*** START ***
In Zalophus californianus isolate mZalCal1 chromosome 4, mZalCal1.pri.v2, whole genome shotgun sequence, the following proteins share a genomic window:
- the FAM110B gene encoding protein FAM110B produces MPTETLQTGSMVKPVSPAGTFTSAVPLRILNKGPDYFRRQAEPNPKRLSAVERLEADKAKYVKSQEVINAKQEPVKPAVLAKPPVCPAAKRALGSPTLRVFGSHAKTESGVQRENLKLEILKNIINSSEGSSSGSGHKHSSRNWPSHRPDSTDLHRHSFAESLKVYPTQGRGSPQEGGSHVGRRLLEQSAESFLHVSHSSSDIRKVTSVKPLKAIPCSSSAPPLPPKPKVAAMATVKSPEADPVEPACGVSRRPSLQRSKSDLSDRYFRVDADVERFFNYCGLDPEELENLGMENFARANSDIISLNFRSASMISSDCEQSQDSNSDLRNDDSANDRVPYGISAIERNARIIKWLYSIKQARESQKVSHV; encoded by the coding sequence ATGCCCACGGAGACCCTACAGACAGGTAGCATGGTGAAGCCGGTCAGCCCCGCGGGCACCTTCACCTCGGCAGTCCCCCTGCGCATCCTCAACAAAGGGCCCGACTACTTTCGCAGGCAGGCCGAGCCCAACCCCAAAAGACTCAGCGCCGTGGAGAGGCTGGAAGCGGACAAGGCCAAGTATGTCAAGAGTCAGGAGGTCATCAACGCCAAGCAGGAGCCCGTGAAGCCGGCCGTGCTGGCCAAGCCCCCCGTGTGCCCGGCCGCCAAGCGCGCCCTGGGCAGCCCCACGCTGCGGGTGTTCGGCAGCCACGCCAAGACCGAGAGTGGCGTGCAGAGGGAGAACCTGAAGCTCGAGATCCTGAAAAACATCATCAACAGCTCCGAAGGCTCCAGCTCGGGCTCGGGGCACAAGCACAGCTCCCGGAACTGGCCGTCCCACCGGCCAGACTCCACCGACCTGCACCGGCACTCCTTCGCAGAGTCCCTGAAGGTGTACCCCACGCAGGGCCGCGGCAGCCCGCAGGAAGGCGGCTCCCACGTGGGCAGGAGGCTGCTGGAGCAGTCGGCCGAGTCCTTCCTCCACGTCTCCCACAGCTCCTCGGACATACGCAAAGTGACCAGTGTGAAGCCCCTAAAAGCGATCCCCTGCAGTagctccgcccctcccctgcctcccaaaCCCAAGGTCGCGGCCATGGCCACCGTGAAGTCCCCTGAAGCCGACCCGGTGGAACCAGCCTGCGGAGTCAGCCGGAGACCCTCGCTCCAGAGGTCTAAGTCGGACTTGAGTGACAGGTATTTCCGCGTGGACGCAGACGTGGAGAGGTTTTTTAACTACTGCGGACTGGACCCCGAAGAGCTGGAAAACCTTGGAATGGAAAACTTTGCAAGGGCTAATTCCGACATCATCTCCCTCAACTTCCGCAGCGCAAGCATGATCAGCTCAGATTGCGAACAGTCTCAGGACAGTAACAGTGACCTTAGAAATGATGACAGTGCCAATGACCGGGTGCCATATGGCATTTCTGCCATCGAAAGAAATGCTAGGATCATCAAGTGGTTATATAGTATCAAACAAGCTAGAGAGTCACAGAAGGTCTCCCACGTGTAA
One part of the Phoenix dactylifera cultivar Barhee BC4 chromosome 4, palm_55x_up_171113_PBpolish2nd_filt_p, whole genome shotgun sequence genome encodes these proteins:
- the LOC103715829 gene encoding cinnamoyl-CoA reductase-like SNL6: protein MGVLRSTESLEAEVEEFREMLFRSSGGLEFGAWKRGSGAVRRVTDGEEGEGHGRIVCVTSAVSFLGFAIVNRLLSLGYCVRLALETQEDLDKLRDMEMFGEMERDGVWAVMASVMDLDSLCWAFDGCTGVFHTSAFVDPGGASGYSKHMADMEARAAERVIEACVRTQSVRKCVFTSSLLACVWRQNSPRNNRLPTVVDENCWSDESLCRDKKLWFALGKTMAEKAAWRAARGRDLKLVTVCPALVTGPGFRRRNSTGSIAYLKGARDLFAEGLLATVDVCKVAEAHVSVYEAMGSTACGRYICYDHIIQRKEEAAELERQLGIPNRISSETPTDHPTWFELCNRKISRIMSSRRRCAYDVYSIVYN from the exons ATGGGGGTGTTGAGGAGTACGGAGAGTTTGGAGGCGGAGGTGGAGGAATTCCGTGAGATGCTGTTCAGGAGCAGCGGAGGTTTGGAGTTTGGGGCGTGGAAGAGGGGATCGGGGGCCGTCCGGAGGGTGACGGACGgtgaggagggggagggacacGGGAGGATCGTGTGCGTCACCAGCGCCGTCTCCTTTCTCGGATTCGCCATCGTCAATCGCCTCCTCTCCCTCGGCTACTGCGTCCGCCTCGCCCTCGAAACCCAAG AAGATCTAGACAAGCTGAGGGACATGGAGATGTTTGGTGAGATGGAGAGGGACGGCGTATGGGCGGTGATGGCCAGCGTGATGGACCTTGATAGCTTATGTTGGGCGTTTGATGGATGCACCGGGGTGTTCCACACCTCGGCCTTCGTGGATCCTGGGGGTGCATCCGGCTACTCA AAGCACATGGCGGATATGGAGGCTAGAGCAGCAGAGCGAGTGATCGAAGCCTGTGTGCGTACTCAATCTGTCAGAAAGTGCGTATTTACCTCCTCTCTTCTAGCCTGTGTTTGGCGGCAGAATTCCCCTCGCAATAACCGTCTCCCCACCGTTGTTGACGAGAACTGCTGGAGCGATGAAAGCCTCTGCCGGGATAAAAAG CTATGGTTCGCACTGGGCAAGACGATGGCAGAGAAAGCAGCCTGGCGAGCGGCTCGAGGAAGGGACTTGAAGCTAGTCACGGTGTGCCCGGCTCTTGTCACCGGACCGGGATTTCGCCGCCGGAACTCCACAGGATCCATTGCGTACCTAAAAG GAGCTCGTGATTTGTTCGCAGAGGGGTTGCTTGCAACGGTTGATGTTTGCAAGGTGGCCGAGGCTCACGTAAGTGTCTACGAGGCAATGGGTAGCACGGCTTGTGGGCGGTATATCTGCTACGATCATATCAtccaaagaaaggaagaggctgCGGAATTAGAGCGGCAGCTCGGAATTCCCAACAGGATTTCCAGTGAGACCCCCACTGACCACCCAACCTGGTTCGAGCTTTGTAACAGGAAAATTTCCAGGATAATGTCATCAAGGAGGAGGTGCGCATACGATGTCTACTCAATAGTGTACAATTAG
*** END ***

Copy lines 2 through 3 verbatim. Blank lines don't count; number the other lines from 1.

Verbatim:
- the FAM110B gene encoding protein FAM110B produces MPTETLQTGSMVKPVSPAGTFTSAVPLRILNKGPDYFRRQAEPNPKRLSAVERLEADKAKYVKSQEVINAKQEPVKPAVLAKPPVCPAAKRALGSPTLRVFGSHAKTESGVQRENLKLEILKNIINSSEGSSSGSGHKHSSRNWPSHRPDSTDLHRHSFAESLKVYPTQGRGSPQEGGSHVGRRLLEQSAESFLHVSHSSSDIRKVTSVKPLKAIPCSSSAPPLPPKPKVAAMATVKSPEADPVEPACGVSRRPSLQRSKSDLSDRYFRVDADVERFFNYCGLDPEELENLGMENFARANSDIISLNFRSASMISSDCEQSQDSNSDLRNDDSANDRVPYGISAIERNARIIKWLYSIKQARESQKVSHV; encoded by the coding sequence ATGCCCACGGAGACCCTACAGACAGGTAGCATGGTGAAGCCGGTCAGCCCCGCGGGCACCTTCACCTCGGCAGTCCCCCTGCGCATCCTCAACAAAGGGCCCGACTACTTTCGCAGGCAGGCCGAGCCCAACCCCAAAAGACTCAGCGCCGTGGAGAGGCTGGAAGCGGACAAGGCCAAGTATGTCAAGAGTCAGGAGGTCATCAACGCCAAGCAGGAGCCCGTGAAGCCGGCCGTGCTGGCCAAGCCCCCCGTGTGCCCGGCCGCCAAGCGCGCCCTGGGCAGCCCCACGCTGCGGGTGTTCGGCAGCCACGCCAAGACCGAGAGTGGCGTGCAGAGGGAGAACCTGAAGCTCGAGATCCTGAAAAACATCATCAACAGCTCCGAAGGCTCCAGCTCGGGCTCGGGGCACAAGCACAGCTCCCGGAACTGGCCGTCCCACCGGCCAGACTCCACCGACCTGCACCGGCACTCCTTCGCAGAGTCCCTGAAGGTGTACCCCACGCAGGGCCGCGGCAGCCCGCAGGAAGGCGGCTCCCACGTGGGCAGGAGGCTGCTGGAGCAGTCGGCCGAGTCCTTCCTCCACGTCTCCCACAGCTCCTCGGACATACGCAAAGTGACCAGTGTGAAGCCCCTAAAAGCGATCCCCTGCAGTagctccgcccctcccctgcctcccaaaCCCAAGGTCGCGGCCATGGCCACCGTGAAGTCCCCTGAAGCCGACCCGGTGGAACCAGCCTGCGGAGTCAGCCGGAGACCCTCGCTCCAGAGGTCTAAGTCGGACTTGAGTGACAGGTATTTCCGCGTGGACGCAGACGTGGAGAGGTTTTTTAACTACTGCGGACTGGACCCCGAAGAGCTGGAAAACCTTGGAATGGAAAACTTTGCAAGGGCTAATTCCGACATCATCTCCCTCAACTTCCGCAGCGCAAGCATGATCAGCTCAGATTGCGAACAGTCTCAGGACAGTAACAGTGACCTTAGAAATGATGACAGTGCCAATGACCGGGTGCCATATGGCATTTCTGCCATCGAAAGAAATGCTAGGATCATCAAGTGGTTATATAGTATCAAACAAGCTAGAGAGTCACAGAAGGTCTCCCACGTGTAA
One part of the Phoenix dactylifera cultivar Barhee BC4 chromosome 4, palm_55x_up_171113_PBpolish2nd_filt_p, whole genome shotgun sequence genome encodes these proteins: